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Media > Newsletters > Consumer Advocate > August 2017 > Beware of Rental Scams When Apartment Hunting

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Beware of Rental Scams When Apartment Hunting

Looking for a great place to rent? Before sending any money, make sure your new landlord isn’t a con artist. Learn how to detect a phony rental posting designed only to steal your money.
In a typical rental scam, a con artist takes information from a legitimate real estate listing – such as the property’s address and photos – and reposts it as a place for rent on Craigslist or another website. The advertised rent is often low, and the potential renter is told to send a few hundred dollars via wire transfer or prepaid money card to secure the rental. Once the money is sent, it is nearly impossible to track or to recover.
One northeast Ohio real estate company reported that someone was listing one of its homes on Craigslist by using the company’s photos and listing a price that was below-market rent. Reports to that company showed that the scammer was trying to convince unsuspecting renters to send a $1,000 “security deposit” to Texas. The scammer had even created an email address containing the name of a previous owner of the property.
Similarly, a southwest Ohio resident reported that his home – which was legitimately for sale through his real estate agent – was listed fraudulently online for rent at a rate of $700 per month.
In another case, a southern Ohio consumer found out that an apartment she wanted to rent was listed by a scam artist. Unfortunately, before she discovered the scam, she paid a $600 “deposit” to the con artist, who then asked her to send another $600 for “rent.”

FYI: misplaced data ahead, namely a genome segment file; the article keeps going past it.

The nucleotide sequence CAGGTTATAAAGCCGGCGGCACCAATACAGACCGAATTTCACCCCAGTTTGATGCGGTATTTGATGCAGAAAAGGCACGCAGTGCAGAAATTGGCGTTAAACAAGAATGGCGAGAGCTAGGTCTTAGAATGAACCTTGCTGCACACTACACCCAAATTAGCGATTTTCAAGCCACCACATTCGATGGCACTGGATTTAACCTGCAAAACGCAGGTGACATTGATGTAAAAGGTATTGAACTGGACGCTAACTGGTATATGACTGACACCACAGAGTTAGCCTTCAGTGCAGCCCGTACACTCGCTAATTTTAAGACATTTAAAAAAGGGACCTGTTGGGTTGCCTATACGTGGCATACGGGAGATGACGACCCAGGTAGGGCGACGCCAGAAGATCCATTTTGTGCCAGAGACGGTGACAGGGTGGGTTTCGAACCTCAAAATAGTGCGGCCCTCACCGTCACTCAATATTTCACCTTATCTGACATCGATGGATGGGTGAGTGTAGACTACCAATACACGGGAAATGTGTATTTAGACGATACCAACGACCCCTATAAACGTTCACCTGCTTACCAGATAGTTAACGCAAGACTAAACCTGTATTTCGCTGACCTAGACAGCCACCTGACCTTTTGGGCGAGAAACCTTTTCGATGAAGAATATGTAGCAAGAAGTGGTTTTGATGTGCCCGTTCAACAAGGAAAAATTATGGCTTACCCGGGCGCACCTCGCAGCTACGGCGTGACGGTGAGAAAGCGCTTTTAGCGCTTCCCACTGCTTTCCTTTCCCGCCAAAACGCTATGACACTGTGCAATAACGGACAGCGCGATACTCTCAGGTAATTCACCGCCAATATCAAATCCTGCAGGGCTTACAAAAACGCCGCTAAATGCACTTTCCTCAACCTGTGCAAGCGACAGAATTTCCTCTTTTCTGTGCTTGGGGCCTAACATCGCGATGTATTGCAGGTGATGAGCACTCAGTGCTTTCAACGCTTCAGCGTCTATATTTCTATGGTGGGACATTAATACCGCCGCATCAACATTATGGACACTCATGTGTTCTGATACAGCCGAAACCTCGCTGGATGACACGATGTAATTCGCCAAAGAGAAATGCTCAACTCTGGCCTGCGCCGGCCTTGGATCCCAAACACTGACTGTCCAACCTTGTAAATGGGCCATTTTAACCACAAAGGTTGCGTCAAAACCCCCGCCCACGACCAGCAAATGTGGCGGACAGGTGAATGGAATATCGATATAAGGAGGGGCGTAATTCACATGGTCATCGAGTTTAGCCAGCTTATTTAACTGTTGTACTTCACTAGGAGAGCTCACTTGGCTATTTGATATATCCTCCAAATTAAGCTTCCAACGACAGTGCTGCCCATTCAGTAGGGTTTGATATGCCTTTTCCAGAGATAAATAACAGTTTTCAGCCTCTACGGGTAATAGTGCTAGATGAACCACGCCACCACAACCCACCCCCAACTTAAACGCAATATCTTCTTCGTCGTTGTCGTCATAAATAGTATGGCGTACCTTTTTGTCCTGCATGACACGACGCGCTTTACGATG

To avoid rental scams, keep the following in mind: 
  • Be skeptical of ads offering low rates on houses or apartments. If it sounds too good to be true, it probably is. 
  • Search your county auditor’s website for a record of who owns the property. Be aware that scam artists may pretend to be the true owner.
  • Don’t trust potential “landlords” or property owners who say they had to leave the country quickly for business or missionary work. Scam artists often make these claims. 
  • Don’t send any money until you’ve seen a property in person and/or verified that the person communicating with you is truly who he or she claims to be.
  • Beware of requests for wire transfers or prepaid money cards as payment methods especially if you have not seen the property. These are preferred methods for scammers, because once the money is sent it is nearly impossible to recover.
  • Be wary if you find rental ads offering properties that are listed for sale on other websites.
  • Copy and paste an image from an online listing into a search engine to determine if it has appeared elsewhere online.
  • Be wary of landlords or property managers who offer to rent property to you without gathering any information from you, such as your credit score or a background check. 
Real estate agents and sellers can help protect themselves and their listings by following these tips: 
  • Consider not listing the complete address of the property online. 
  • Watermark your photos. 
  • If you find a fraudulent posting based on your listing, notify the website where you found it, so the post can be flagged and removed.
If you suspect a scam or an unfair business practice, contact the Ohio Attorney General’s Office at or 800-282-0515.